While there is no shortage of quotable lines in the 1980 comedy gem, "Airplane!," this line by Dr. Rumack (Leslie Nielsen) is one of the most quoted. While he is now well-known for comedic roles, this was Nielsen’s first comedic part. He, along with well-known dramatic actors Robert Stack, Lloyd Bridges, and Peter Graves, were sought out by the producers, specifically for their straight-arrow personas, as a way to further highlight the film's satire.

"He vas ... my boyfriend!"

Frau Blücher (Cloris Leachman) triumphantly reveals this fact about the original Dr. Frankenstein in the hilarious 1974 classic, "Young Frankenstein." Leachman was nominated for a Golden Globe for her role in this picture.

"I thought they smelled bad on the outside."

While perhaps not the most famous line delivered by Han Solo (Harrison Ford), this one is still memorable as he slices open a Tauntaun for warmth on the frozen planet of Hoth in 1980’s, "The Empire Strikes Back." The Echo Base Troops in the Battle of Hoth were actually Norwegian mountain-rescue skiers. In exchange for the skiers' participation in the film, Lucasfilm donated to the Norwegian Red Cross.

"Game over, man. Game over!"

This line was said by the late Bill Paxton as Private Hudson in 1986's "Aliens." The sequel to 1979's "Alien" took on more of a war movie vibe to counteract the horror movie connotations of its predecessor.

"He's gonna laugh at you. They're all gonna laugh at you!"

Carrie's psychotic mother, Margaret (Piper Laurie), shouts this in an attempt to convince Carrie to skip the ill-fated prom. Laurie and Sissy Spacek, who played Carrie, both earned Academy Award nominations for their work in this 1976 film, a rarity in the horror genre.

"We have both kinds. We have country AND western!"

When The Blue Brothers ask the waitress at the country bar what kind of music they normally have, she responds with this now-iconic line. The 1980 film was based on a 1978 Saturday Night Live skit created by stars John Belushi and Dan Ackroyd. The movie also features music legends such as Aretha Franklin, Ray Charles, Cab Calloway, and James Brown.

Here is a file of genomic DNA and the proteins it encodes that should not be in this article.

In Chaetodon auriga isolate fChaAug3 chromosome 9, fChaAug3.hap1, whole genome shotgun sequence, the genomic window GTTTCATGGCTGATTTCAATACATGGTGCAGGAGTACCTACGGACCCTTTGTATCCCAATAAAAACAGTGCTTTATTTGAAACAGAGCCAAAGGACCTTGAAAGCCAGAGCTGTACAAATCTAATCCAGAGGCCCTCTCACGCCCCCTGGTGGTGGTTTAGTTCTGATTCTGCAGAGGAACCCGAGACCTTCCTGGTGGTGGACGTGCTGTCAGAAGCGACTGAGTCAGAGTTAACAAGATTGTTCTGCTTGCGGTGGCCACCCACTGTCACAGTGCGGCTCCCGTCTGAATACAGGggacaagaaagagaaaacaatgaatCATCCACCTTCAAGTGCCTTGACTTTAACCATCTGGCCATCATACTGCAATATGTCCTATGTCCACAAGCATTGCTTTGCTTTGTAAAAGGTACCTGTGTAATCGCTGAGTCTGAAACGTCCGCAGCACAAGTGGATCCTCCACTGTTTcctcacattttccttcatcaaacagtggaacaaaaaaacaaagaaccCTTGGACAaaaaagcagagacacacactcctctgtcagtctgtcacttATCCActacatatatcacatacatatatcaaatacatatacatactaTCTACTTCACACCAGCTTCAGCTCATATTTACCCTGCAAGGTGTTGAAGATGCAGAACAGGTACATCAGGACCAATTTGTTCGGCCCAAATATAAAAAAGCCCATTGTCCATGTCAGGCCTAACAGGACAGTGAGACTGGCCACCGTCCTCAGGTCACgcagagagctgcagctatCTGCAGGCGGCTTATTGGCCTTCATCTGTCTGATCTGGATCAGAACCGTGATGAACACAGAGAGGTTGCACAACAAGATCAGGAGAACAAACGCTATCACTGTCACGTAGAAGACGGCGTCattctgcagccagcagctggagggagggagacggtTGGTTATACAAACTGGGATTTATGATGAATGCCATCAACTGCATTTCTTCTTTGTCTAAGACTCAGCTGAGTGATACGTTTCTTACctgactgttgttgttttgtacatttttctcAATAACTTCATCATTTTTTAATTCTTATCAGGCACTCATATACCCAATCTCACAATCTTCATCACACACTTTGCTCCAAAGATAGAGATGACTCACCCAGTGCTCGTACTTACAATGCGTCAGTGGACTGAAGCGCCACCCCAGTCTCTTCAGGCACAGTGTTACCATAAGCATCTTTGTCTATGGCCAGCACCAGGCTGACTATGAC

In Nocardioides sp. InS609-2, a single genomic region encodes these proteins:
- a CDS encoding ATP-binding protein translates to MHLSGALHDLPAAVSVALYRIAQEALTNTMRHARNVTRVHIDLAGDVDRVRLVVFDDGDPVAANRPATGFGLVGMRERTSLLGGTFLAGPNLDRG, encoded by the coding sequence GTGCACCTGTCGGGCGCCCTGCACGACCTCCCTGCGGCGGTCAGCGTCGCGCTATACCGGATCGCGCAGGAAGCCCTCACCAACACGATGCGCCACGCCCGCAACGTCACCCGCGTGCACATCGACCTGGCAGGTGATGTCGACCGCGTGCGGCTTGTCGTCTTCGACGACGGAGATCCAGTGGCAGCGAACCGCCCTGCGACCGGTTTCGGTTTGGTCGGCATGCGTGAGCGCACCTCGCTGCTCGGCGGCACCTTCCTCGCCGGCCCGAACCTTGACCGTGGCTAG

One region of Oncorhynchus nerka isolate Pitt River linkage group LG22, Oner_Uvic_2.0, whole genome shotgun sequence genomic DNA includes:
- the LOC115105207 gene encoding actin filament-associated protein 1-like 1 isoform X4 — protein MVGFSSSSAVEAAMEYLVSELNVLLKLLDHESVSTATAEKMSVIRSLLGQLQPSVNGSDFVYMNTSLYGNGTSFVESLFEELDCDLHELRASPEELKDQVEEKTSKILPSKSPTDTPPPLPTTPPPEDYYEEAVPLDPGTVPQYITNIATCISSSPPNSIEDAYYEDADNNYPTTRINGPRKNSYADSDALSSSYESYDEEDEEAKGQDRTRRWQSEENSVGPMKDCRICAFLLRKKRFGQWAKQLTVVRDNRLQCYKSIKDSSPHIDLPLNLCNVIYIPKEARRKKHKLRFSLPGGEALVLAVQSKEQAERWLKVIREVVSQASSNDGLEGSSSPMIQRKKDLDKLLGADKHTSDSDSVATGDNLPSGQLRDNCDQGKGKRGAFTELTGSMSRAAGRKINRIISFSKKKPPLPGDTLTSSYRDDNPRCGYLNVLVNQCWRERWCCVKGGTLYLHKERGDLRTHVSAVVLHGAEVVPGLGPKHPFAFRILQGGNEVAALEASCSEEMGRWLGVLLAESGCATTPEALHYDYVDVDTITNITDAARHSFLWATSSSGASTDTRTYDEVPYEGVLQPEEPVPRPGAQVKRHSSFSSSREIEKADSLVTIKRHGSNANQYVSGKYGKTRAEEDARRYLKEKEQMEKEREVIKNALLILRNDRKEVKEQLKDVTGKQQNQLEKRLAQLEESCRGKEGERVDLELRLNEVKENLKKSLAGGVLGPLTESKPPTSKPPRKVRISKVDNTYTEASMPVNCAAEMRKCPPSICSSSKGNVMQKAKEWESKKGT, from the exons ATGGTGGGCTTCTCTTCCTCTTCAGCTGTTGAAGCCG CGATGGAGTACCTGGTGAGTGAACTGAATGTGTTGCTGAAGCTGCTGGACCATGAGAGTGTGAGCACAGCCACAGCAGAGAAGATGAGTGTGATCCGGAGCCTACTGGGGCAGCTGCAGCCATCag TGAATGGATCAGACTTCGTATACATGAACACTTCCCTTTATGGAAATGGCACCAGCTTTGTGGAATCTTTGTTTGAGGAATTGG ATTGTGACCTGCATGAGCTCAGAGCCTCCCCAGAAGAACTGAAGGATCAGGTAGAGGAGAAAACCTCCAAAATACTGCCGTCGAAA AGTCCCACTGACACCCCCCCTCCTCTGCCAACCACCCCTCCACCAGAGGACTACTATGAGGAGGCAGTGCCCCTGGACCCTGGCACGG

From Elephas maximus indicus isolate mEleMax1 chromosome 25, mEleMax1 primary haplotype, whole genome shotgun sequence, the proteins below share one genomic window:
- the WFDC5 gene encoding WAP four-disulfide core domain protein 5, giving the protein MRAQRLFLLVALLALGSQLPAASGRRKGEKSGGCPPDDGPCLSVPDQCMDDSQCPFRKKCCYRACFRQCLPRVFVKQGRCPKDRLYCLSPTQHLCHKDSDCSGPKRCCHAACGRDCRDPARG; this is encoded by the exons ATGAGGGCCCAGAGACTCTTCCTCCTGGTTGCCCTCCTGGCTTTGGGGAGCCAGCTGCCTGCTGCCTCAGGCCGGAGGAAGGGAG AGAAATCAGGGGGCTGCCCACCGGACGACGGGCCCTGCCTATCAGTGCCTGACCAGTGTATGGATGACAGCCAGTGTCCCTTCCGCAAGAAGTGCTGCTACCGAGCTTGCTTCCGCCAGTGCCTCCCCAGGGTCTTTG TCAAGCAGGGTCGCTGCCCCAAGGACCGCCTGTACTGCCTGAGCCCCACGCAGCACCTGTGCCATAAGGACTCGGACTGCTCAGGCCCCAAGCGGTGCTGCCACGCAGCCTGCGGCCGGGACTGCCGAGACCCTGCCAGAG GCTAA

"You can't fight in here! This is the war room!"

This famous line from the 1964 Cold War satire film is said by President Merkin Muffley, one of three roles in the film played by Peter Sellers. In addition to President Muffley, Group Captain Mandrake, and the titular Dr. Strangelove, Sellers was supposed to play Air Force Major T. J. "King" Kong. However, an on-set injury prevented him from being able to work in the cockpit set.

"These go to 11."

Nigel Tufnel (Christopher Guest) explains to fans that these amps are better than most because most amps only go to ten. This is just one of the many nonsensical quips and ad-libs that made the 1984 mockumentary, "This Is Spinal Tap," a genre-defining film. The actors essentially did form a temporary Spinal Tap; they are all capable musicians and decided to record the soundtrack themselves.

"The man is the head of the household, but the woman is the neck, and she can turn the head in any direction she wants."

This line is from the 2002 film, "My Big Fat Greek Wedding." It is said by matriarch, Maria, who was played by Lainie Kazan. While it underperformed in theaters, MBFGW eventually gained enough attention to be the highest-grossing romantic comedy in history.

"I don't have money. But what I do have are a very particular set of skills, skills I have acquired over a very long career. Skills that make me a nightmare for people like you.